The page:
An “Antique Radio” Christmas Present

I happen to be part of the 5% that have the elusive awesome mother-in-law. For Christmas I wanted to make her an “antique radio” that is super simple to operate and that could play some “old time radio” type programming that she listened to when she was a young’n. However, this is neither an antique or a radio, its an MP3 player. I named it “Radio Betty” after her.

Step 1: The MicroMite controller

I had been playing with a pic microcontroller that has a built in basic interpreter, that cost only $4.00. The MicroMite was introduced by Geoff Graham of the MaxiMite computer fame, and it has turned out to be a great little controller for many of my projects. It is super simple, yet powerful for such an affordable chip. The built in functions of this powerful little beast allowed me to implement a 2004 lcd display, two KY-040 encoders, a serial MP3 module, a DS3231 real time clock and an Infrared receiver to make a nice “antique radio” without pulling out what little is left of my hair.

His website describing the MicroMite is and there is a great user forum at

A video review of the chip can be found here.

Take a look at this for your next microcontrolled project.An Antique Radio Christmas Present

Step 2: The Circuit

The circuit was first laid out on a breadboard in order to test the functionality of each of the modules being used and test the software, after which I used Autotrax Dex to create the schematic of the unit. As you can probably tell by looking at the schematic, this was my first attempt at using a pcb design program to make a project. It’s not NASA quality by any means, but it does work.

Step 3: Lets make a PCB

Once I spent a little time with AutoTrax Dex, I decided to take the plunge into having my very first PCB commercially made. This program took a bit of learning, like anything else, but proved to be a great experience for a first time and has given me the confidence that this is the way to do things going forward.

Step 4: From China with Love

AutoTrax Dex created all the files needed to have a PCB made. I used Itead Studios in China as their pricing was incredibly reasonable. It took about 3.5 weeks to get the board back and you can bet I was nervous about this working out of the box. I scoured the Interweb for information concerning drill hole sizes for the different components used and once the boards came, I immediately plugged in all the parts to make sure they fit. While waiting for the boards, I couldn’t stop thinking about part leads not fitting into their holes. Thank goodness, it all worked. Thanks Interwebs!!!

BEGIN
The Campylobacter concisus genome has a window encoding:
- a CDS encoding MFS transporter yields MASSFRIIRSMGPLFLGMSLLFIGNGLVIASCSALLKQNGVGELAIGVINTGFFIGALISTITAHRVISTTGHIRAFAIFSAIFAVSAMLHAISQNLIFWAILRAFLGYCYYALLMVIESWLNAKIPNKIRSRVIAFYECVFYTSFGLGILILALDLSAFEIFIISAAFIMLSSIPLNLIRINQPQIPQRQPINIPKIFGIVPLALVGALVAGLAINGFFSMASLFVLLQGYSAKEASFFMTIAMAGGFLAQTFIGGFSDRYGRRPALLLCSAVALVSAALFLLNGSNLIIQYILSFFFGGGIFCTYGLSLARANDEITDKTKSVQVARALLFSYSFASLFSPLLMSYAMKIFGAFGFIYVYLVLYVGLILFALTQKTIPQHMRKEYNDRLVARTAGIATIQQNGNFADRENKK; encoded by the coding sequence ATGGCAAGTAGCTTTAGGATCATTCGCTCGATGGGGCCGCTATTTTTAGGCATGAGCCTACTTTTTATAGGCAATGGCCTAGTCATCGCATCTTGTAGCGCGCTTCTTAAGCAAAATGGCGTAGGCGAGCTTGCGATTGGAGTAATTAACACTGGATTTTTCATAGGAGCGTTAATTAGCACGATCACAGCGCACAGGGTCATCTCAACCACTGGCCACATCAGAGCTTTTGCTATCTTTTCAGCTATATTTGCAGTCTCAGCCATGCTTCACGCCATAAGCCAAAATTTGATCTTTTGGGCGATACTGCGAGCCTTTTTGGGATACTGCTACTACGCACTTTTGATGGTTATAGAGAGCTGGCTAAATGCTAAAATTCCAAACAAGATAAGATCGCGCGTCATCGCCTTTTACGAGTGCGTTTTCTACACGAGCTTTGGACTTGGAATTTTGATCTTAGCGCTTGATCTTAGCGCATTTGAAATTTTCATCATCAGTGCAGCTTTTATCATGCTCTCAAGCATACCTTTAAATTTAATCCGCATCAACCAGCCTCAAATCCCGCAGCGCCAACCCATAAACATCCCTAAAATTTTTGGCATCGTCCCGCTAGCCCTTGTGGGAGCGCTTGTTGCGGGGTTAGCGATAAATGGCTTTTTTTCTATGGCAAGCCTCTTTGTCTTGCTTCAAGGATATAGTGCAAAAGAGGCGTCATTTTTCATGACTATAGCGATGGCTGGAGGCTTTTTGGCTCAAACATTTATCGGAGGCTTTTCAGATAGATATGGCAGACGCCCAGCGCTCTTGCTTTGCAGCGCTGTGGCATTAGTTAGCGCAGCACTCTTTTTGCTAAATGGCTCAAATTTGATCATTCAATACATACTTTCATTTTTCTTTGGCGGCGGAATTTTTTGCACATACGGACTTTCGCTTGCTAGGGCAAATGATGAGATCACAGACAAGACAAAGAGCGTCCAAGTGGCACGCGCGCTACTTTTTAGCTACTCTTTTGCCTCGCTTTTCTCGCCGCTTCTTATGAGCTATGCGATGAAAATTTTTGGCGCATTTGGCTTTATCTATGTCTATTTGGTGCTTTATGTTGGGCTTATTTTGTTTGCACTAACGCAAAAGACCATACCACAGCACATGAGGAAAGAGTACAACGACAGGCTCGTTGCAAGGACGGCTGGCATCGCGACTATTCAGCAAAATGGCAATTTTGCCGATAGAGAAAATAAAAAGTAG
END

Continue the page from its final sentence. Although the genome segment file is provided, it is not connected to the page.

Step 5: Let’s stuff this thing

It only took about 45 minutes to get everything soldered up and powered. I must have the luck of the Irish as this little unit fired right up.

Step 6: Front Panel

My day job puts me in a well equipped sign shop so I took advantage of the situation and used some scrap acrylic and digital printing to create the front panel for the “radio”

Step 7: Front Panel 1

A piece of 1/8″ black acrylic was laser cut to accept the 2004 lcd display, the two encoders and the TSOP4838 infrared receiver. I used 4-40 flat head screw and by using 3 stacked nuts as spacers, the LCD wound up flush to the face of the acrylic.

Step 8: Front Panel 2

LCD display mounted to front panel. This worked out nicely using the 3 nuts as spacers.

Step 9: Front Panel 3

The front panel with all the parts installed.

Step 10: Front Panel 4

A piece of .040 clear acrylic was used to make the front panel graphics. I created the print in Photoshop using a “parchment paper” graphic and added the type and floral graphics to that. The design under “Radio Betty” has a hole cut in the print in order for the infrared receiver to “see”. The only holes that go completely thought the acrylic are for the two encoder shafts. The infrared and LCD area are only cut out of the print, not the acrylic.

Step 11: Front Panel DoneAn Antique Radio Christmas Present schematic

All put together and ready to install in the wood cabinet.

Step 12: Time to cut some wood

I used 3/4″ poplar for the visible parts of the cabinet and plain plywood for the speaker faces as they would eventually be covered up and not seen.

Step 13: The Cabinet 1

The fronts of the four upright panels were shaped using a 3/8″ round over router bit on each side to create a full half round, after which a bit of sanding with 220 grit sandpaper made for a smooth finish. The two inside uprights were slotted on a table saw to fit the front panel between them.



For more detail: An “Antique Radio” Christmas Present

About The Author

Ibrar Ayyub

I am an experienced technical writer holding a Master's degree in computer science from BZU Multan, Pakistan University. With a background spanning various industries, particularly in home automation and engineering, I have honed my skills in crafting clear and concise content. Proficient in leveraging infographics and diagrams, I strive to simplify complex concepts for readers. My strength lies in thorough research and presenting information in a structured and logical format.

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